I've a small project for the fridge. When I first installed the fridge I added a small electronic thermometer purchased on ebay. They are dirt cheap but with two main disadvantages. The readings are in Celsius and not Fahrenheit and they are battery operated. The Celsius readings are easy to get used to especially since this is for a fridge and the Celsius freezing point is zero. The batteries are a concern because they don't last long enough.
I'll start with the initial installation.
The temperature probe is on the end of a wire. I ran the wire through the grill then EVER SO CAREFULLY used a screwdriver to create a gap through the foam insulation along side the fridge cooling lines where they enter the body of the fridge. Then carefully side the temperature probe through this gap. The foam closed up and sealed the gap after the screwdriver was removed.
Used foil tape to cover the probe wire inside fridge. I made a slight adjustment after this picture. I moved the probe farther from the side so wall it would hopefully have a more accurate reading.
Reinstall the grill then cover the back of the thermometer with double sided tape and stuck it on the front grill.
How it looked when done.
That was 2 years ago. First problem was the tape didn't hold so I ended using a zip tie to hold it place. Second problem was battery Life. It was too short. Time for an upgrade.
Unmount the fridge from the van and haul into the shop. Remove the thermometer body from the grill. I don't want to mess with removing the probe from inside the fridge so I just cut the wire. Use a diamond coated file to carefully cut through the plastic grill.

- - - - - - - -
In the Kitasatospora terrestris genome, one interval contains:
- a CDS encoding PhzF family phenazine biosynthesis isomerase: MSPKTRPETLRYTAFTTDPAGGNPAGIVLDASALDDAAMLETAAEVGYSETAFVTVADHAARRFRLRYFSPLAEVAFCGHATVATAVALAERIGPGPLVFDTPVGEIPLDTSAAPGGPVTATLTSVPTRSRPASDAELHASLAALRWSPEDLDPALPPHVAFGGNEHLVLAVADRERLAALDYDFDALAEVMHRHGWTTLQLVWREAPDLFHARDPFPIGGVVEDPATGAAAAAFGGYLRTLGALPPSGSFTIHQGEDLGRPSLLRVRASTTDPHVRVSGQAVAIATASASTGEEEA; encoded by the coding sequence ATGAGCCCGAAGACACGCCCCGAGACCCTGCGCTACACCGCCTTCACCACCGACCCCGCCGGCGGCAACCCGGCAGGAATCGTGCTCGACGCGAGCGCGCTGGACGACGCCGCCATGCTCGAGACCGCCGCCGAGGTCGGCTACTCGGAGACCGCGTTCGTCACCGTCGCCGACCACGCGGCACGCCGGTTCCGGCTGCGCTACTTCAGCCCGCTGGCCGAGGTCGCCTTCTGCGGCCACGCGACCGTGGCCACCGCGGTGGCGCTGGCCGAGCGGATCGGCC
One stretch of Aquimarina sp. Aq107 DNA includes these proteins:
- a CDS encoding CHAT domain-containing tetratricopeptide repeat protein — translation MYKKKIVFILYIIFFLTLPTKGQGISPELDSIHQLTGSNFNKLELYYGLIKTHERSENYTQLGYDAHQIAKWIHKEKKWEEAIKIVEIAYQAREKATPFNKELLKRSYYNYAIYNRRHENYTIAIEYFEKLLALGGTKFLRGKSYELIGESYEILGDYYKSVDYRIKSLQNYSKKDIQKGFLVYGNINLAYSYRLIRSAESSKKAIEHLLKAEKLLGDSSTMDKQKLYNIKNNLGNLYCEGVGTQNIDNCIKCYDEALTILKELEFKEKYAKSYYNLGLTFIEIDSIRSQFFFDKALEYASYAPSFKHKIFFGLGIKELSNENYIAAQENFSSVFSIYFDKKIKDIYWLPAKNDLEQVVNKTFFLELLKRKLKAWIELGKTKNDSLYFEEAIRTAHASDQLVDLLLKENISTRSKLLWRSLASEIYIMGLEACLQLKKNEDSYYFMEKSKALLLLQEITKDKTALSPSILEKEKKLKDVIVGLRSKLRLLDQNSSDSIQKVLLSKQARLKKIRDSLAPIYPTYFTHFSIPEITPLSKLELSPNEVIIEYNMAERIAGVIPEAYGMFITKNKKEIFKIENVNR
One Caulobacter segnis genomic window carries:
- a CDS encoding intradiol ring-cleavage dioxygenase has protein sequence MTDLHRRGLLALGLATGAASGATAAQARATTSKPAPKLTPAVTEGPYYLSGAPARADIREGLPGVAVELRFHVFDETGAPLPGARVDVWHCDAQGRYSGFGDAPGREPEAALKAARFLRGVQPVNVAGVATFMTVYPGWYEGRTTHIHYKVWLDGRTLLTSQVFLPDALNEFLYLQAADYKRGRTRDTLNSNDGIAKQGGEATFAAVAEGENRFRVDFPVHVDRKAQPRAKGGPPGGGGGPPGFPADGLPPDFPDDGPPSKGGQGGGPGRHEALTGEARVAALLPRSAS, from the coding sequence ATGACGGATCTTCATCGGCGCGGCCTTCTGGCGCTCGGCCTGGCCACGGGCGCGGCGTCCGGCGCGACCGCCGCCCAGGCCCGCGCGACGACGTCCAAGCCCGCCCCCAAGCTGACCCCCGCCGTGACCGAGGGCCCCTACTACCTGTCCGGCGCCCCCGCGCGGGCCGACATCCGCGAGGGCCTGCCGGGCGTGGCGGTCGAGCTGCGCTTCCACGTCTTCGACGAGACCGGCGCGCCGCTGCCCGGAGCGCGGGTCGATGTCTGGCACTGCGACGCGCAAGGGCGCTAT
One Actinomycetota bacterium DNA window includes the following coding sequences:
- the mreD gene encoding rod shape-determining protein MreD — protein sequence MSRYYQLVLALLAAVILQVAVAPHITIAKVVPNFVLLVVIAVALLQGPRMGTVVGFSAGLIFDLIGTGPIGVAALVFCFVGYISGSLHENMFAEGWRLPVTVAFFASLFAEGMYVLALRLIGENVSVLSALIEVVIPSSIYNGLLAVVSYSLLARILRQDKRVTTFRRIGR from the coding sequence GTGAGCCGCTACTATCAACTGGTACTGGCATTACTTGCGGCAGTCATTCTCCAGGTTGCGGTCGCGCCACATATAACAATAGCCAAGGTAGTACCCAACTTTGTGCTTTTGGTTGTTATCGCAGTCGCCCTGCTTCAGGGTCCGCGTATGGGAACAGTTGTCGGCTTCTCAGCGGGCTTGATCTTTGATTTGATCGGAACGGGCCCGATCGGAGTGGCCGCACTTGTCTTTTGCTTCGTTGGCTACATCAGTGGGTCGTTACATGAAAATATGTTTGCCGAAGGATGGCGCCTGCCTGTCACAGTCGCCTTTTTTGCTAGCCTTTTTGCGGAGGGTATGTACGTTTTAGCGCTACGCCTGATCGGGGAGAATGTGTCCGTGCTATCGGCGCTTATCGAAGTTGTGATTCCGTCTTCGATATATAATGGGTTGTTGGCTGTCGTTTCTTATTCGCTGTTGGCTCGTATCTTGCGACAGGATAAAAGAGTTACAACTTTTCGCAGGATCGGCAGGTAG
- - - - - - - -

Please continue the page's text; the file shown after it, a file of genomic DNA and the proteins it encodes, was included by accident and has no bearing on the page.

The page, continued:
Not done yet. I had to cut one more louver after this picture and even up the cuts on the right side.
Mount the thermometer in the grill. Looks good.
Now how to power it without batteries. First off check how much power it needs. I thought the the two batteries in the back of the unit were most probably in series. This takes LR44 batteries so that would give it 3 volts. Checked my assumption with a voltmeter. I was wrong. The batteries are in parallel. The unit uses 1.5 volts.
So I need to convert 12 volts to 1.5 volts. This is a LM317 Voltage Regulator. It has a range of 1.25 V – 37 V. It's voltage output is determined by the ratio of the two resistors in the picture.
When hooked up on breadboard it outputs 1.57 volts. Close enough.
Solder wires in place of the batteries.
Build the circuit and test it out with the thermometer. It's reading "Lo" since the probe is hasn't been reconnected.
Install back on the fridge. Here's Fox handing me the lead from the temperature probe so I can join the wires back together. I soldered them to get the least resistance in the splice.
The circuit board has to be insulated from the surrounding surfaces so I'll build it a small box. Keep my left over acrylic pieces for times like this.
Secure the circuit box in place with foil tape. When the LM317 is in operation it will convert the excess voltage to heat which must be vented. Since the thermometer draws just a little current there shouldn't be that much heat in this application but I've still left a couple of vent gaps in the top of the box.
Use taps to get power for the circuit board from the fridge plug.
Mount the fridge back in the van.
Let it run for a couple hours.